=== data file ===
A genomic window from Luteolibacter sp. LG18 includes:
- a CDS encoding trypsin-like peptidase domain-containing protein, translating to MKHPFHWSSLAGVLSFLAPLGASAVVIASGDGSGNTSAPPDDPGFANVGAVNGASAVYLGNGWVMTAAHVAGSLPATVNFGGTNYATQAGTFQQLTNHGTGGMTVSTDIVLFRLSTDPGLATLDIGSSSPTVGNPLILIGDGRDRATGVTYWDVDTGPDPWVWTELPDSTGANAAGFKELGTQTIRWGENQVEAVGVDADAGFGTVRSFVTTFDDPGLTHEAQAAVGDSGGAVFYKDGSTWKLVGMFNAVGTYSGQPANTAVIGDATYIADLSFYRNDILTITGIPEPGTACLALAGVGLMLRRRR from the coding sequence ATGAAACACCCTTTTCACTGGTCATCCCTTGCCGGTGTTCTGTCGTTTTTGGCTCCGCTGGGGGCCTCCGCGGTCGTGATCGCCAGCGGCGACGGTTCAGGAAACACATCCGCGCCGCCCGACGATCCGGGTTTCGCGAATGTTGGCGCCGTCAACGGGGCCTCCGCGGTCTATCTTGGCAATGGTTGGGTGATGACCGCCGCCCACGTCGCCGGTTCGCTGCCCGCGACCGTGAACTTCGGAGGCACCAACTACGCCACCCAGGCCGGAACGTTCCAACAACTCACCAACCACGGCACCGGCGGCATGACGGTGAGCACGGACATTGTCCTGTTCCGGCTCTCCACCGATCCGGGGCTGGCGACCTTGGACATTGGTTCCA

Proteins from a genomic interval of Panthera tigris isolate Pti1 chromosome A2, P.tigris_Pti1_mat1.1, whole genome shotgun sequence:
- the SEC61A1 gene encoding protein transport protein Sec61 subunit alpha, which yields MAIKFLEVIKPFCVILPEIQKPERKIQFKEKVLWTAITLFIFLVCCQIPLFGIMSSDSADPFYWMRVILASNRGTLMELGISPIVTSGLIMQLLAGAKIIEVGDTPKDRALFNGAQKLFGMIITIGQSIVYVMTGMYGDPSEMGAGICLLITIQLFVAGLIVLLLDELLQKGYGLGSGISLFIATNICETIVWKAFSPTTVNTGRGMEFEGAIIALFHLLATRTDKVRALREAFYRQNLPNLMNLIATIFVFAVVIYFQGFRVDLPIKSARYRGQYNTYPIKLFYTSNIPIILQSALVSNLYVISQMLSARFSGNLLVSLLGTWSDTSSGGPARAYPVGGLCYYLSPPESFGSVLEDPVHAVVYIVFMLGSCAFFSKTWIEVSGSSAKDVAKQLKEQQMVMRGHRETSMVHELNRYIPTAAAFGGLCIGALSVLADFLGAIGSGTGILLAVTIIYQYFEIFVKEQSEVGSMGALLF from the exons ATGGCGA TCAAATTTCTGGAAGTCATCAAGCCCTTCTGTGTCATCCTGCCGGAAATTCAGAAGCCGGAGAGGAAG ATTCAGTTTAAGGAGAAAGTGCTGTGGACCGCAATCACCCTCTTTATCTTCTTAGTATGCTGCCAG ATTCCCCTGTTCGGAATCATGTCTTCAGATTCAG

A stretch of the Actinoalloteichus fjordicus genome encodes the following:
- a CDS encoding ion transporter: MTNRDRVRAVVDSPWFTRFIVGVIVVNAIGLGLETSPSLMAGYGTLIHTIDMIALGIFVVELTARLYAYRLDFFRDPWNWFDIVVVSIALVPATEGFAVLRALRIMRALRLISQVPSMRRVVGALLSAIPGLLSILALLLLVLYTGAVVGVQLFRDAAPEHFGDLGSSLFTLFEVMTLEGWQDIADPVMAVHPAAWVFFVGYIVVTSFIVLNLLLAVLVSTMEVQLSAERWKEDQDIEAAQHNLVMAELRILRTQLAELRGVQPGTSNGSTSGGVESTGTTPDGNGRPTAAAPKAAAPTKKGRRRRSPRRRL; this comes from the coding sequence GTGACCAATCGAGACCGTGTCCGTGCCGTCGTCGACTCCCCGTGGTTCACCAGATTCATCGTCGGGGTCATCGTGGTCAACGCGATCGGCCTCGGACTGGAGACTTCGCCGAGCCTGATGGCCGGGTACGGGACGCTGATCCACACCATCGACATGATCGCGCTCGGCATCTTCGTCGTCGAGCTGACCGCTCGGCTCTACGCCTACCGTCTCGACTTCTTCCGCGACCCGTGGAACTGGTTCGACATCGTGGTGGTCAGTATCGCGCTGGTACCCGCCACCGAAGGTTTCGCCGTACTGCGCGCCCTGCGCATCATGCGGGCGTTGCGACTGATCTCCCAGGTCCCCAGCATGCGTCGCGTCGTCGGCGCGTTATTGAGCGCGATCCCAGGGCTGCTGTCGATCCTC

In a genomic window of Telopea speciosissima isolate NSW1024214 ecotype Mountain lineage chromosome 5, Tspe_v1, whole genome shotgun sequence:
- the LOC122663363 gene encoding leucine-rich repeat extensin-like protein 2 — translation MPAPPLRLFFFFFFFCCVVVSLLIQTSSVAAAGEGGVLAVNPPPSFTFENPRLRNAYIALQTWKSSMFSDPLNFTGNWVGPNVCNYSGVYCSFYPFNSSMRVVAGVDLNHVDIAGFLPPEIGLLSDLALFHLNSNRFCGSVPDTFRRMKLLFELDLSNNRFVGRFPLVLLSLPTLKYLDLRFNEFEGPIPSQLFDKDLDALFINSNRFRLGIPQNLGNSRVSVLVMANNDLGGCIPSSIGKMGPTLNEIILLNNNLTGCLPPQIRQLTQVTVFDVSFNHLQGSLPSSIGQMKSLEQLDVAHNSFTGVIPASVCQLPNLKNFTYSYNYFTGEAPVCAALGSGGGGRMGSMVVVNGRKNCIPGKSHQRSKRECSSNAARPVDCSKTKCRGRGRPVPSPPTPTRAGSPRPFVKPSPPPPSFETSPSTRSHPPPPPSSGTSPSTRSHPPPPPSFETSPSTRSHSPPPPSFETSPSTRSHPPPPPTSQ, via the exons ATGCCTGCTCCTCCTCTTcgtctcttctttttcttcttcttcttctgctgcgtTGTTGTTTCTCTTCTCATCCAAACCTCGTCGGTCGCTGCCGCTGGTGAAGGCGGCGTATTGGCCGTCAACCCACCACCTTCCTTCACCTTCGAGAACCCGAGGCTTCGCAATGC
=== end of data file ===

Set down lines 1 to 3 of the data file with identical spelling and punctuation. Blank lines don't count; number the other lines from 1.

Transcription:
A genomic window from Luteolibacter sp. LG18 includes:
- a CDS encoding trypsin-like peptidase domain-containing protein, translating to MKHPFHWSSLAGVLSFLAPLGASAVVIASGDGSGNTSAPPDDPGFANVGAVNGASAVYLGNGWVMTAAHVAGSLPATVNFGGTNYATQAGTFQQLTNHGTGGMTVSTDIVLFRLSTDPGLATLDIGSSSPTVGNPLILIGDGRDRATGVTYWDVDTGPDPWVWTELPDSTGANAAGFKELGTQTIRWGENQVEAVGVDADAGFGTVRSFVTTFDDPGLTHEAQAAVGDSGGAVFYKDGSTWKLVGMFNAVGTYSGQPANTAVIGDATYIADLSFYRNDILTITGIPEPGTACLALAGVGLMLRRRR from the coding sequence ATGAAACACCCTTTTCACTGGTCATCCCTTGCCGGTGTTCTGTCGTTTTTGGCTCCGCTGGGGGCCTCCGCGGTCGTGATCGCCAGCGGCGACGGTTCAGGAAACACATCCGCGCCGCCCGACGATCCGGGTTTCGCGAATGTTGGCGCCGTCAACGGGGCCTCCGCGGTCTATCTTGGCAATGGTTGGGTGATGACCGCCGCCCACGTCGCCGGTTCGCTGCCCGCGACCGTGAACTTCGGAGGCACCAACTACGCCACCCAGGCCGGAACGTTCCAACAACTCACCAACCACGGCACCGGCGGCATGACGGTGAGCACGGACATTGTCCTGTTCCGGCTCTCCACCGATCCGGGGCTGGCGACCTTGGACATTGGTTCCA

Proteins from a genomic interval of Panthera tigris isolate Pti1 chromosome A2, P.tigris_Pti1_mat1.1, whole genome shotgun sequence: